Calming your child’s dr. fears

Posted on August 10, 2016
pediatrician

Very few kids love going to the doctor. But some react with anxiety or in downright terror. Fortunately, there are ways to help calm their fears.

Kids fear a trip to the doctor’s office for many reasons, from simply thinking about experiencing the pain of a shot to worrying that there might be something wrong. The next time a trip to the pediatrician is in the cards, start preparing your child in advance.

Let your child know there’s an appointment ahead as soon as you schedule it. Explain why you’re visiting the doctor in honest, age-appropriate language.

Beyond those basic steps, try out these other ways to help ease your child’s doctor fears:

  • Don’t invalidate your child’s fears. Talk with your child about why he or she doesn’t like visiting the doctor. Once you unearth the reasons, don’t invalidate them by trying to make them seem unnecessary or silly.

If shots, for example, are the reason behind your son’s fear, don’t tell him it won’t hurt. Tell him that it might, but that it will be over quickly. And reassure him that you’ll be right next to him the whole time.

  • Role play a doctor visit. Purchase a toy doctor kit and step through a pretend checkup. Show your child how the doctor might look at his ears, listen to his heart or take his blood pressure.

Have your child step on a scale to see how weight is measured. You can also go a step further and let your child step into the role of play doctor. This may make her associate fun and playtime with the doctor, rather than fear.

  • Read books and watch TV programs about the doctor. Many popular book series include a book about a trip to the doctor. The Berenstain Bears and Dora the Explorer both talk through doctor’s appointments with readers — helping them understand the parts of a visit.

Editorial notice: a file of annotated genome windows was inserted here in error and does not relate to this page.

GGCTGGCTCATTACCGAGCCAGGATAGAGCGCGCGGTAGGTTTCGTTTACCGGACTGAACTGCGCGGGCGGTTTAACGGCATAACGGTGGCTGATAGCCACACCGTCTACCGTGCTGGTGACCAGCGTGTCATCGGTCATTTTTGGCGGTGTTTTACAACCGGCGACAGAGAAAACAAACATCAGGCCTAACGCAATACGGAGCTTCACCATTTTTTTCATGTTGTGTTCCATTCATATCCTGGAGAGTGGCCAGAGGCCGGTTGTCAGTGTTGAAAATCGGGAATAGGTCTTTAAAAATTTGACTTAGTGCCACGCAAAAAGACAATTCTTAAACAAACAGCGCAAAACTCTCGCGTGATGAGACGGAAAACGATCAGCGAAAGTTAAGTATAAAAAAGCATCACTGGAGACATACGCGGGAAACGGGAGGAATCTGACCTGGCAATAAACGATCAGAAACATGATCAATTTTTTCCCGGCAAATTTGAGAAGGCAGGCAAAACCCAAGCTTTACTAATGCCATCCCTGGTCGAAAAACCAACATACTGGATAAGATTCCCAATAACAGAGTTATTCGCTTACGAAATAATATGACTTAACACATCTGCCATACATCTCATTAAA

A few episodes of Doc McStuffins may help, too. When your child sees how fun and approachable Doc is, this will help him have a different mindset toward the doctor.

  • Determine what brings your child comfort. Will your child feel most comfortable if she’s sitting on your lap during the checkup? Or feel better if her older brother goes first during the checkup?

Think through what will bring your child comfort and make her feel more in control. Sometimes that may mean having the doctor give her choices during the appointment (please look at my ears first, then my eyes). It may also help your child to bring along a favorite toy or stuffed animal.

  • Look for the right pediatrician. Is your child simply not comfortable with your pediatrician? You may want to try another doctor, either within the same practice or outside it.

It’s vitally important to find a doctor who your child (and you) genuinely like. It may take a few trial visits before you find the right fit, but a good relationship with your doctor is important.

Erlanger Health System offers the region’s only hospital dedicated to the unique needs of children. And Children’s Hospital at Erlanger is getting bigger and better to meet your needs. Learn more about our progress.

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